Known in her day as the 'Enchantress of Numbers,' Ada Lovelace was one of the most fascinating women of the 19th century. She rubbed elbows with many of the brightest scientific lights of her day, including the brilliant experimentalists Michael Faraday and Andrew Crosse - arguably the model for Mary Shelley's Dr. Frankenstein. She was the protege of the 'Queen of Nineteenth-Century Science,' Mary Somerville. And, with mathematician Charles Babbage, inventor of the Analytical Engine - the mechanical 'thinking machine"'that anticipated the modern computer by more than a century - she developed a set of instructions for mechanically calculating Bernoulli numbers, in effect, creating the first computer program.
The phenomenal true story of the black female mathematicians at NASA at the leading edge of the feminist and civil rights movement, whose calculations helped fuel some of America's greatest achievements in space--a powerful, revelatory contribution that is as essential to our understanding of race, discrimination, and achievement in modern America as Between the World and Me and The Immortal Life of Henrietta Lacks.
OC They looked at us like we were not supposed to be scientists, OCO says one young African American girl, describing one openly hostile reaction she encountered in the classroom. In this significant study, Sandra Hanson explains that although many young minority girls are interested in science, the racism and sexism in the field discourage them from pursuing it after high school. Those girls that remain highly motivated to continue studying science must OC swim against the tide.OCO Hanson examines the experiences of African American girls in science education using multiple methods of quantitative and qualitative research, including a web survey and vignette techniques. She understands the complex interaction between race and gender in the science domain and, using a multicultural and feminist framework of analysis, addresses the role of agency and resistance that encourages and sustains interest in science in African American families and communities.
A contemporary study of Western views on women scientists from 1700 to the present and how the extraordinary accomplishments of these women helped change those views. Women and Science: Social Impact and Interaction looks at the complex relationship between science, women, and society as it has evolved from the late 1600s to the present. As the story unfolds, readers meet a number of extraordinary women who crashed the "men's club" of science, from Maria Merian, a 17th century pioneer in the study of metamorphosis to Barbara McClintock, 1984 Nobel prize winner for work that had been dismissed 30 years earlier. More than a series of biographical sketches, this book is an insightful look at how some highly accomplished women overcame preconceived notions about their capabilities and their "proper place" and succeeded in contributing extensively to, and at times contesting, modern science. * Brief biographies of some of the most accomplished women scientists in history, from Maria Merian and Margaret Cavendish to Ruth Hubbard * Primary documents written by women scientists, including reflections of their work and personal lives and discussion of the challenges women scientists have faced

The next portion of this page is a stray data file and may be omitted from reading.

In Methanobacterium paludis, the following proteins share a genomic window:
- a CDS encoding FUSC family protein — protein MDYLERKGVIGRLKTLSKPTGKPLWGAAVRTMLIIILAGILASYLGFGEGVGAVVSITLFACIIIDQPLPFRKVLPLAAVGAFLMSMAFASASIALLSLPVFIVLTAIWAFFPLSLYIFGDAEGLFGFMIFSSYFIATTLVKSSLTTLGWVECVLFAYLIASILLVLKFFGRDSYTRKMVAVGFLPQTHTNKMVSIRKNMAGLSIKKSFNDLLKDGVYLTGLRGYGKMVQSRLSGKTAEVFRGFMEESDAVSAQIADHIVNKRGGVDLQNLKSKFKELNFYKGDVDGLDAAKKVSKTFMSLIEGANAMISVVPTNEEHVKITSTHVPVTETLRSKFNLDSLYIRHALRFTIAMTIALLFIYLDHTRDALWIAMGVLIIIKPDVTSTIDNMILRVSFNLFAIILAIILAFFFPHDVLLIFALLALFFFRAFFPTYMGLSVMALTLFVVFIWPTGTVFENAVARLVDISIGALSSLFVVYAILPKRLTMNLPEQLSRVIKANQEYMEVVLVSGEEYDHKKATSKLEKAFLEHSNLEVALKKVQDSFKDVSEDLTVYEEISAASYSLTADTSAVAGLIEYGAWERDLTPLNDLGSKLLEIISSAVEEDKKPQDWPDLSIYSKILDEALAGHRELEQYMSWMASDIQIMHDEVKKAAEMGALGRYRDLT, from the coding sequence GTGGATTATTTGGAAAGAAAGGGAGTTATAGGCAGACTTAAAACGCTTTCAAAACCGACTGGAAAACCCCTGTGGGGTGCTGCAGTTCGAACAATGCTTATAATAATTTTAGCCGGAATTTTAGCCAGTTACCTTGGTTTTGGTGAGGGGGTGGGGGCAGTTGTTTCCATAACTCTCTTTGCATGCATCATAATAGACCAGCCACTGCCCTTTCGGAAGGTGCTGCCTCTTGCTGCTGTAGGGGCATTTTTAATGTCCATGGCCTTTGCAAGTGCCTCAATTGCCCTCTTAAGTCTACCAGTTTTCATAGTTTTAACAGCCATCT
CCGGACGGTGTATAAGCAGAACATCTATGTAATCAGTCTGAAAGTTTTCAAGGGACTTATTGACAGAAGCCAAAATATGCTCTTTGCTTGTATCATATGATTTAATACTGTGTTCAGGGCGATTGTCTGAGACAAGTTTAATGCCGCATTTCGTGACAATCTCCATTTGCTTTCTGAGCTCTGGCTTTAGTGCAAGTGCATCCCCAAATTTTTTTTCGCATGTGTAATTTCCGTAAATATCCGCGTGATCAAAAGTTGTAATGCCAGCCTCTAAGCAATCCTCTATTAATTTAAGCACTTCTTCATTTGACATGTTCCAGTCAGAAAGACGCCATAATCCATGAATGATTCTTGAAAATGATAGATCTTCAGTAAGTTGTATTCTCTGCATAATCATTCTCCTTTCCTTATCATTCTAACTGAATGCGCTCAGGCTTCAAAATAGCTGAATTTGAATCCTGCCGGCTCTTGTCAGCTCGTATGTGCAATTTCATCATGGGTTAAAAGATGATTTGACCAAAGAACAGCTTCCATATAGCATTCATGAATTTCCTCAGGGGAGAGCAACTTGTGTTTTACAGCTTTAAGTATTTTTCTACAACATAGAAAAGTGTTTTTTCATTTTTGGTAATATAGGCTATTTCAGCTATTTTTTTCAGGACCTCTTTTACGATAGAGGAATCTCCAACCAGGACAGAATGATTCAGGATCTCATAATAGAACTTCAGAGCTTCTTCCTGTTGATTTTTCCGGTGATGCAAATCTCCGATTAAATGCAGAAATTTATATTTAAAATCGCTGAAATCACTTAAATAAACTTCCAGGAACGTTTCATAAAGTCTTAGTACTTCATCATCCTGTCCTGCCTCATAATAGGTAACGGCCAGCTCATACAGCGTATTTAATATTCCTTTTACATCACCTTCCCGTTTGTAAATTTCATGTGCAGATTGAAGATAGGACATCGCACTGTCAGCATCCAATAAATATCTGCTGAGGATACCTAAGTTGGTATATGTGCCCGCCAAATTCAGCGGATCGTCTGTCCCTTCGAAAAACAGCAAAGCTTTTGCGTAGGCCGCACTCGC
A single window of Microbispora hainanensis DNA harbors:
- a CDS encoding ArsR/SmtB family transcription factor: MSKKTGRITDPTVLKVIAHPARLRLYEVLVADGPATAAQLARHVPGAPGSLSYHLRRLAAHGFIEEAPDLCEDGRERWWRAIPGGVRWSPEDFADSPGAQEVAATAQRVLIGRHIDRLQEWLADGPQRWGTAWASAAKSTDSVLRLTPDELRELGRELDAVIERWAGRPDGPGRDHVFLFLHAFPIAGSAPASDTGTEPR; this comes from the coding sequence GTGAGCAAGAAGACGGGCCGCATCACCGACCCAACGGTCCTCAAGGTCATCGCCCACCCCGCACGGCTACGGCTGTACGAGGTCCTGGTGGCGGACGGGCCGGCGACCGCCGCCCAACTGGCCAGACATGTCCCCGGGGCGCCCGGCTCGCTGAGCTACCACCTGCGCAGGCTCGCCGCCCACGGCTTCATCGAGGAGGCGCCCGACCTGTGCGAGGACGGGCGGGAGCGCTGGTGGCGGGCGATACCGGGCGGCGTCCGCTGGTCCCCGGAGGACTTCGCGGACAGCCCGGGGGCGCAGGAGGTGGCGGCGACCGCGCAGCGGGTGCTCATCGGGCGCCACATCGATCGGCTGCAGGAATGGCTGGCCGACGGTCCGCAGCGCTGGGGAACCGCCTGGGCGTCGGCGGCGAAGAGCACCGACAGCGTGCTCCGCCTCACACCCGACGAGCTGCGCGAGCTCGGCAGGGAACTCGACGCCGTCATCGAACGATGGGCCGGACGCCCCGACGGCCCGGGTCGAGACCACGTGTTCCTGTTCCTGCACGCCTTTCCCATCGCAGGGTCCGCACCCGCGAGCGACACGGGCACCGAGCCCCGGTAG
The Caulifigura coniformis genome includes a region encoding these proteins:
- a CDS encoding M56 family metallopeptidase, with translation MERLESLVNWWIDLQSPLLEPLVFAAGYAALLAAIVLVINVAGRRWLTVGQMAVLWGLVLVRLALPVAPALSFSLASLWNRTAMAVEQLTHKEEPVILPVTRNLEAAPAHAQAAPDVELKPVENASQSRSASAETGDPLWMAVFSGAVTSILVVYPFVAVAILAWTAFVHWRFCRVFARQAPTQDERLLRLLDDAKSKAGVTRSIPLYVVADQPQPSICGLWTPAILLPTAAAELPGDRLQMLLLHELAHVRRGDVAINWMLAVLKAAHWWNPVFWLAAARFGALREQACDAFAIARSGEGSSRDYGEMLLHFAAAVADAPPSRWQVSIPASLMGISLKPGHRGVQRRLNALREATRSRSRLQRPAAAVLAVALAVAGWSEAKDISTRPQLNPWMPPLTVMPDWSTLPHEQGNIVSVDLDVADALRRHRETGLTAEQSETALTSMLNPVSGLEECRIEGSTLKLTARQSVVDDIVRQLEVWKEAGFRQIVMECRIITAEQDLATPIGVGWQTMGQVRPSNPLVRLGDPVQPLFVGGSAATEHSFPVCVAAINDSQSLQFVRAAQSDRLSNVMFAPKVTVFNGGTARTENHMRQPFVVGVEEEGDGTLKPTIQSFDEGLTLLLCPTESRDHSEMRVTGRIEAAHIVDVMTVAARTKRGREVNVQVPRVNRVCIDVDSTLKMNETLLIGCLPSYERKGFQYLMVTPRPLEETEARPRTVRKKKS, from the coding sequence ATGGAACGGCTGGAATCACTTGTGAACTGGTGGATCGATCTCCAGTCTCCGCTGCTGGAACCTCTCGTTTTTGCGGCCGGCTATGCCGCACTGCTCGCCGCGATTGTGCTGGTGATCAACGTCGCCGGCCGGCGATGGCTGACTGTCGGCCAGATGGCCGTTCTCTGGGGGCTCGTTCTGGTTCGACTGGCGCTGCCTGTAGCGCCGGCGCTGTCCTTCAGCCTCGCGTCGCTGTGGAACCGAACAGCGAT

Mary Joy Breton provides absorbing sketches of over forty women activists in the Americas, Eastern and Western Europe, Africa, and Asia, recounting the special ways in which each stepped out of her traditional role and dedicated her life to saving the planet.
"Soundings is an eloquent testament both to Tharp's importance and to Felt's powers of imagination."--The New York Times Book Review Before Marie Tharp's groundbreaking work in the 1950s, the ocean floor was a mystery--then, as now, we knew less about the bottom of the sea than we did about outer space. In a time when women were held back by the casually sexist atmosphere of mid-twentieth-century academia--a time when trained geologists and scientists like Tharp were routinely relegated to the role of secretary or assistant--Tharp's work would completely change the world's understanding of our planet's evolution. By transforming dry data into beautifully detailed maps that laid the groundwork for proving the then controversial theory of continental drift, Tharp, along with her lifelong partner in science, Bruce Heezen, upended scientific consensus and ushered in a new era in geology and oceanography. "A playful, wildly thoughtful writer" (Oprah.com), Hali Felt vividly captures the romance of scientific discovery and brings to life this "strong-willed woman living according to her own rules, defying the constraints of her time" (The Washington Post).
The award-winning New York Times bestseller about the American women who secretly served as codebreakers during World War II--a "prodigiously researched and engrossing" (New York Times) book that "shines a light on a hidden chapter of American history" (Denver Post). Recruited by the U.S. Army and Navy from small towns and elite colleges, more than ten thousand women served as codebreakers during World War II. While their brothers and boyfriends took up arms, these women moved to Washington and learned the meticulous work of code-breaking. Their efforts shortened the war, saved countless lives, and gave them access to careers previously denied to them. A strict vow of secrecy nearly erased their efforts from history; now, through dazzling research and interviews with surviving code girls, bestselling author Liza Mundy brings to life this riveting and vital story of American courage, service, and scientific accomplishment.